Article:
With the number of issues arising around the “dog crisis”, as it’s been dubbed, Halatoa Fua has joined the calls for dogs to be registered and sterilised. It was unfortunate to hear of incidents involving out-of-control dogs, he said.
A 10-year old American tourist suffered scratches on his arm and back due to a dog attack at a beach near The Rarotongan Resort.
Security staff at the resort warned that if dog owners did not take responsibility than they would be catching these dogs and sending them to the veterinary clinic.
Cook Islands Security called on dog owners to take responsibility or be held accountable.
Managing director Chris Denny also highlighted the number of people he has come across who had been attacked by dogs.
Fua said this was an issue that needed addressing and key components of tackling this were through sterilisation, education and registration.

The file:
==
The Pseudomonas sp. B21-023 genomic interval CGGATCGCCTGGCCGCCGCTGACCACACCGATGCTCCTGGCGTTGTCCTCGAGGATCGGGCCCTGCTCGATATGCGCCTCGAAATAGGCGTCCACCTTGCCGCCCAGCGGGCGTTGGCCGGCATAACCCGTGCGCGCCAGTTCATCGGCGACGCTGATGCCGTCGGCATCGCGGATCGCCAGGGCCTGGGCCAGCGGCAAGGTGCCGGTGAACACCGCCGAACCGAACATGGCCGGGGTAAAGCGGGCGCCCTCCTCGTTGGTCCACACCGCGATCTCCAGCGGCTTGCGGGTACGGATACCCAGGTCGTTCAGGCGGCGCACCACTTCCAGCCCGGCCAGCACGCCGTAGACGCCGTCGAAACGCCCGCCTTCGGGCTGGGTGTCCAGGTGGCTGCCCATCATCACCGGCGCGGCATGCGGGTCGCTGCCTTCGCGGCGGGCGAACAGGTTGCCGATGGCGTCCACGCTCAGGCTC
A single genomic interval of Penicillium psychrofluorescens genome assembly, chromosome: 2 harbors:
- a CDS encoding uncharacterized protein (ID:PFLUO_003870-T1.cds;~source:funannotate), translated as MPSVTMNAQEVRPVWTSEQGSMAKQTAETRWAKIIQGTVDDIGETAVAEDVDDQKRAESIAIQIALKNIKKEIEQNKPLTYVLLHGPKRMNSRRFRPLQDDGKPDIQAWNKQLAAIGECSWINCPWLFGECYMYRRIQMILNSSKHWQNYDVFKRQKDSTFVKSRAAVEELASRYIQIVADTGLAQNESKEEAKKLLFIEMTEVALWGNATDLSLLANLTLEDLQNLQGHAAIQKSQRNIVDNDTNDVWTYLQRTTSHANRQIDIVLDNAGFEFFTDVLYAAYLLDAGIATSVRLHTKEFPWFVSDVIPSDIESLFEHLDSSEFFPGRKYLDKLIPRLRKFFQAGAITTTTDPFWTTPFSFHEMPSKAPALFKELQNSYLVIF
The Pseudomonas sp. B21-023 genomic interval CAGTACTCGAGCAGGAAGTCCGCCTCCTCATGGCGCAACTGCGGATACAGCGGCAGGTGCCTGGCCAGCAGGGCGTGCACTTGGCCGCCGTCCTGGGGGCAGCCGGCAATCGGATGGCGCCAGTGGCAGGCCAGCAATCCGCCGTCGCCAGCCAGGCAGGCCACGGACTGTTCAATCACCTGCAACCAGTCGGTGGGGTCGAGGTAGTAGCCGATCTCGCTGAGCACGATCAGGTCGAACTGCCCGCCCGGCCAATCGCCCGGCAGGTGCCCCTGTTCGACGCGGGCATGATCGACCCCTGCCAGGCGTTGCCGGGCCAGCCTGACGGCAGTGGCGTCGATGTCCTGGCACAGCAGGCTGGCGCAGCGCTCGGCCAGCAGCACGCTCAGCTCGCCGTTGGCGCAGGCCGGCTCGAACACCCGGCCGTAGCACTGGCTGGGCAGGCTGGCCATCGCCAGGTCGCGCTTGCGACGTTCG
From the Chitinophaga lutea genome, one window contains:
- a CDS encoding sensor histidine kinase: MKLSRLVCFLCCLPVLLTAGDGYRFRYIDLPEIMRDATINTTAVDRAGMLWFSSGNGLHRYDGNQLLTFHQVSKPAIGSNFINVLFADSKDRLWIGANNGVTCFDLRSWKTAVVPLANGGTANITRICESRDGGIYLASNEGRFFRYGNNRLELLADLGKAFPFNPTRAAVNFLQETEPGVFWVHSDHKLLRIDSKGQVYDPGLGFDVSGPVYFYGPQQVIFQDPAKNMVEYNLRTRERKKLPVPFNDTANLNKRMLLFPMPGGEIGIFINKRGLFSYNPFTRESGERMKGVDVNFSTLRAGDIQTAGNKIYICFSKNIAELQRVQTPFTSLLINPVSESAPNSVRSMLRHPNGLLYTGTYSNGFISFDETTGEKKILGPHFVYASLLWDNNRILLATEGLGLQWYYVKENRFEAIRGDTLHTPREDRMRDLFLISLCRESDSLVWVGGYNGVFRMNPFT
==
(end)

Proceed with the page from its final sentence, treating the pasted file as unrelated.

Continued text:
He said they would work with the Society for the Prevention of Cruelty to Animals, agriculture and police in order to ensure that the Dog Registration Act was enforced.
“Registering of all dogs in the Cook Islands is required by law to be done annually and not as a one-off registration. I’m discussing options with key partners in the tourism industry to raise with the Police and SPCA for immediate rectification,” he said.
Controlling dogs should include educating the public on dog ownership and implementing a sterilisation programme that effectively controlled the dog population on Rarotonga, as in the past.
“Effective dog controlling is important to ensure our locals and visitors are safe, as well as meeting the requirements of the law in regards to dog registration,” he added.